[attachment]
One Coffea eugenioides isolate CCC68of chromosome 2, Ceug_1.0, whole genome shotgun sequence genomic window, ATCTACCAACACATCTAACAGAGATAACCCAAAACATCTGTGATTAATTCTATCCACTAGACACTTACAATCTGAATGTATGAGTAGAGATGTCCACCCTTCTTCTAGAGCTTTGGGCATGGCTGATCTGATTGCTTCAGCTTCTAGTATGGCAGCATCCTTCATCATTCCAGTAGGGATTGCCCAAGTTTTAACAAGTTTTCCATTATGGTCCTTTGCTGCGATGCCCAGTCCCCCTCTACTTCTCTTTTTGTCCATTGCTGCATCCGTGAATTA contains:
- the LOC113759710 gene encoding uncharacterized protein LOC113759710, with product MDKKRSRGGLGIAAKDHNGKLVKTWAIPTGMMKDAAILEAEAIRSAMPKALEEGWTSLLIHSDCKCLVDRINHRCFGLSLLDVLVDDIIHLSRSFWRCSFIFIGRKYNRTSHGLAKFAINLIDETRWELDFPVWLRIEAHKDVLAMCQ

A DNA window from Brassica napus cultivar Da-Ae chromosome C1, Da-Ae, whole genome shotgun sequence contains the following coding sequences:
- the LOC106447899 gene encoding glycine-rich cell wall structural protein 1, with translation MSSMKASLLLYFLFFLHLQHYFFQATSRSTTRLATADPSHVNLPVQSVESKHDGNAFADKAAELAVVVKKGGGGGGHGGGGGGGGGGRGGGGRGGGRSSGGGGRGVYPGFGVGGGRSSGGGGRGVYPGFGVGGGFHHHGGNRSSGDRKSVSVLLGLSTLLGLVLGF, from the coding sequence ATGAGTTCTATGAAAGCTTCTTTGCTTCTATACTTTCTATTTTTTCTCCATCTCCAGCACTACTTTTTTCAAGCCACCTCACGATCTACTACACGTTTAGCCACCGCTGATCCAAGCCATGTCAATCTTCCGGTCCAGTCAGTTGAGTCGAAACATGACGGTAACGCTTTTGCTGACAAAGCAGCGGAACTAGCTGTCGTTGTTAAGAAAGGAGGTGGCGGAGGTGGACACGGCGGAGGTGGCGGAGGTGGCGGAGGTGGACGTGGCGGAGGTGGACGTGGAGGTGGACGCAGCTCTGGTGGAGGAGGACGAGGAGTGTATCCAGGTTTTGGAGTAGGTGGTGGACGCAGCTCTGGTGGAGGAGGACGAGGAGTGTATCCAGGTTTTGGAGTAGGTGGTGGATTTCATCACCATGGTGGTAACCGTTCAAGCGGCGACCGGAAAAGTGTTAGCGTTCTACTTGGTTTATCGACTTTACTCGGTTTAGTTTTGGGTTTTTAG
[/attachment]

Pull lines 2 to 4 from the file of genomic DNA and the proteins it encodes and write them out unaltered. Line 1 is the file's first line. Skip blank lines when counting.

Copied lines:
- the LOC113759710 gene encoding uncharacterized protein LOC113759710, with product MDKKRSRGGLGIAAKDHNGKLVKTWAIPTGMMKDAAILEAEAIRSAMPKALEEGWTSLLIHSDCKCLVDRINHRCFGLSLLDVLVDDIIHLSRSFWRCSFIFIGRKYNRTSHGLAKFAINLIDETRWELDFPVWLRIEAHKDVLAMCQ

A DNA window from Brassica napus cultivar Da-Ae chromosome C1, Da-Ae, whole genome shotgun sequence contains the following coding sequences:
- the LOC106447899 gene encoding glycine-rich cell wall structural protein 1, with translation MSSMKASLLLYFLFFLHLQHYFFQATSRSTTRLATADPSHVNLPVQSVESKHDGNAFADKAAELAVVVKKGGGGGGHGGGGGGGGGGRGGGGRGGGRSSGGGGRGVYPGFGVGGGRSSGGGGRGVYPGFGVGGGFHHHGGNRSSGDRKSVSVLLGLSTLLGLVLGF, from the coding sequence ATGAGTTCTATGAAAGCTTCTTTGCTTCTATACTTTCTATTTTTTCTCCATCTCCAGCACTACTTTTTTCAAGCCACCTCACGATCTACTACACGTTTAGCCACCGCTGATCCAAGCCATGTCAATCTTCCGGTCCAGTCAGTTGAGTCGAAACATGACGGTAACGCTTTTGCTGACAAAGCAGCGGAACTAGCTGTCGTTGTTAAGAAAGGAGGTGGCGGAGGTGGACACGGCGGAGGTGGCGGAGGTGGCGGAGGTGGACGTGGCGGAGGTGGACGTGGAGGTGGACGCAGCTCTGGTGGAGGAGGACGAGGAGTGTATCCAGGTTTTGGAGTAGGTGGTGGACGCAGCTCTGGTGGAGGAGGACGAGGAGTGTATCCAGGTTTTGGAGTAGGTGGTGGATTTCATCACCATGGTGGTAACCGTTCAAGCGGCGACCGGAAAAGTGTTAGCGTTCTACTTGGTTTATCGACTTTACTCGGTTTAGTTTTGGGTTTTTAG